A final thing that I wanted to show at the cargo apron, are these antennae. These are a testament to the kind of detail you can come across at Aerosim sceneries. At Fukuoka airport (reviewed previously) the amount of detail seems significantly higher, but you can see that Aerosim has learned much since doing Kansai, for Kansai already shows much of the ideas and skill of the Aerosim team, and these antennae show them particularly well.
These runway textures in essence look really nice, but I wonder if they are the default textures or not. The detail of the texture is remarkable, leading me to believe that it is in fact not default, plus the ground markings, which are more detailed than the default textures, would feature. I think it’s safe to conclude that the textures are not default, but I do find it a pity that no more variation was introduced to these textures, by which I mean that all taxiways and runways look identical.
Since Kansai International is built on an island, there is no room for the lead-in lights on the land. So, they have built these kind of metal structures on which the lead-in lights have been placed. The attention to detail is really good, showing all kinds of metal crossbeams and such. It’s a pleasure to fly over them!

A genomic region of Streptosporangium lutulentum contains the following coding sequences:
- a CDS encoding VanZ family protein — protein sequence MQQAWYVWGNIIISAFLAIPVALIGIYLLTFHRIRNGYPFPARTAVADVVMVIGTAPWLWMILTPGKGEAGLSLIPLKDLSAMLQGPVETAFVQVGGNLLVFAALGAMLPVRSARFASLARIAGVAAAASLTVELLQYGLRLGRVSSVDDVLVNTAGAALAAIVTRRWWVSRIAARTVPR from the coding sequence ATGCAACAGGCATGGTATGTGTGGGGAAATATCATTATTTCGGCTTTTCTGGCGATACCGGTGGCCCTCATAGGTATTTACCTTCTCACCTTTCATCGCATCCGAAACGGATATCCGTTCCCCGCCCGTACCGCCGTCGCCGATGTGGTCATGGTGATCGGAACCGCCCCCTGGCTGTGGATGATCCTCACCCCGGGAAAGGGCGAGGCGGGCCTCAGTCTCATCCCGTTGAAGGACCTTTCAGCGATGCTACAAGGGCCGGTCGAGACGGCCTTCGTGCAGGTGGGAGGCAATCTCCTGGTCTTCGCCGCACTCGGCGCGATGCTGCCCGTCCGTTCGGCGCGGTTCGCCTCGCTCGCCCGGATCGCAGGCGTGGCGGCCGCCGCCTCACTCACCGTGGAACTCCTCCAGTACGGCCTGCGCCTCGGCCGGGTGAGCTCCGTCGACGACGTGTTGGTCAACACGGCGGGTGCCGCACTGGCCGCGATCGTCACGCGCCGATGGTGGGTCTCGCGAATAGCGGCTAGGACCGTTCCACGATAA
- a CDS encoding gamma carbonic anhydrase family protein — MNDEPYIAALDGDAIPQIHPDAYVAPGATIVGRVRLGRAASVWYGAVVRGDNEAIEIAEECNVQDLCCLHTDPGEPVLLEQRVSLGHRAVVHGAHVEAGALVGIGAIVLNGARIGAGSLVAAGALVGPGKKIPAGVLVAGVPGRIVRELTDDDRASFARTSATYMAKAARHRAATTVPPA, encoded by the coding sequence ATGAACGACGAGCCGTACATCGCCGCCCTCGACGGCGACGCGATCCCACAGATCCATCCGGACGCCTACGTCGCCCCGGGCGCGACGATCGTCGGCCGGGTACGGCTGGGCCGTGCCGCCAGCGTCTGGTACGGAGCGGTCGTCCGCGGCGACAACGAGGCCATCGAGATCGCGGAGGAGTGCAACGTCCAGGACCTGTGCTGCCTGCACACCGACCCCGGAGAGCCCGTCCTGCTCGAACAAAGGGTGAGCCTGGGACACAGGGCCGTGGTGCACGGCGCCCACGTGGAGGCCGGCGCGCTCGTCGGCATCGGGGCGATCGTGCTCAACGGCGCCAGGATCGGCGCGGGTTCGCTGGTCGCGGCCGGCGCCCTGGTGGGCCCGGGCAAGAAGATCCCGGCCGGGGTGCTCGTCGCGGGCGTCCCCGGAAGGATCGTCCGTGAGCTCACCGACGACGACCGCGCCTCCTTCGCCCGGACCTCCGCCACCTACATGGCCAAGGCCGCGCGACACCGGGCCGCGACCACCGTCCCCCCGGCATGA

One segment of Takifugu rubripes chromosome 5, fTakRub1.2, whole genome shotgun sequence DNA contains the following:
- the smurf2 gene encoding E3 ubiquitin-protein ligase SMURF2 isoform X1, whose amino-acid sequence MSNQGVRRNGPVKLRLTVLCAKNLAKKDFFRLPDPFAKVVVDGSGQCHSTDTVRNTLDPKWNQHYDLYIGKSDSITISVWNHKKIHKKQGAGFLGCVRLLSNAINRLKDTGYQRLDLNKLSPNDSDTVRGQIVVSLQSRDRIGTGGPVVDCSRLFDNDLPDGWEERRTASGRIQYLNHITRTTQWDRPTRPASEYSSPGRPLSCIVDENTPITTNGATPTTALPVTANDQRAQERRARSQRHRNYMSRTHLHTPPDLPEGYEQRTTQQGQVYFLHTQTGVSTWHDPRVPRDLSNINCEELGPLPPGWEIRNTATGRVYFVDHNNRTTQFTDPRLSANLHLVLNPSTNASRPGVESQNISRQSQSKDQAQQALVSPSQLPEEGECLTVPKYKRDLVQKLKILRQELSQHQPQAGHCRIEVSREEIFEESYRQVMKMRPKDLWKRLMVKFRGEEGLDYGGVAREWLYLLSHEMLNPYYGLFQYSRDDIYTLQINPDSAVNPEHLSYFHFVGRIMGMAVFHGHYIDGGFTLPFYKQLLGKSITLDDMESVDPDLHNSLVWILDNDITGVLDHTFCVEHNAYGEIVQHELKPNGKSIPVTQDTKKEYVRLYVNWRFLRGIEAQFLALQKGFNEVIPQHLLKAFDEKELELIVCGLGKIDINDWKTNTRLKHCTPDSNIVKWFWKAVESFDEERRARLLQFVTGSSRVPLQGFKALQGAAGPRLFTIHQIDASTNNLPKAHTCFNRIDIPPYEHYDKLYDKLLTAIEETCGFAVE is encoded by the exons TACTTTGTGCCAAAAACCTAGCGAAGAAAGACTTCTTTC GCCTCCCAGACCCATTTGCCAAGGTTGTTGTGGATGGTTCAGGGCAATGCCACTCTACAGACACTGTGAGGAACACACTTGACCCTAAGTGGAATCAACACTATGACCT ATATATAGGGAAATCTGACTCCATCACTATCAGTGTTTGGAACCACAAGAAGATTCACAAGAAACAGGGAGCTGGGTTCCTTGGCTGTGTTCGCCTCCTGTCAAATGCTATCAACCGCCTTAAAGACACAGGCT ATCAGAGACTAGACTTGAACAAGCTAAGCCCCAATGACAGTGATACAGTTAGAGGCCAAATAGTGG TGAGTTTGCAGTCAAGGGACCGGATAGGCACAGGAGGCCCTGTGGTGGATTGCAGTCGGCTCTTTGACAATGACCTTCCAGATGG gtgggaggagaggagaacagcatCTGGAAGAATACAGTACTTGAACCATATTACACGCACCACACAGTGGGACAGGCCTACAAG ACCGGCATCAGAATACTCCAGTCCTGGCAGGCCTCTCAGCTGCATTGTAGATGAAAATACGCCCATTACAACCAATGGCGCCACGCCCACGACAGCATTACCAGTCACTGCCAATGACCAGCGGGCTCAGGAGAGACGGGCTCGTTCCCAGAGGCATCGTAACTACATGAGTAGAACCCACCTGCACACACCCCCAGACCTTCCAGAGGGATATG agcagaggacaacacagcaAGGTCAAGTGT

On the populated half of the airport, we find this off-shore array. It’s a metal construction, similar to the lead-in lights, on which there are some small buildings and antennae. I’m not quite sure what it’s supposed to do, but I do know that the level of detail is quite remarkable. The very structure and pattern of the metal beams and grids has been reproduced, in the majority of cases it being transparent where necessary so that you can see the water flowing under it. The texturing of the buildings is a bit bland, though.
The ATC tower features some interesting architecture. The round core in which the control room sits is supported by four pylons, one on each corner of a square ground plan. Its representation in FSX is good. I won’t say it’s exceedingly detailed, but the modeling looks nice and the texturing is rather good also. I find the texturing of the concrete, white base a bit bland, and the building behind it, with its array of antennae, also looks a bit bland. I guess that’s the drawback of non-photorealistic textures.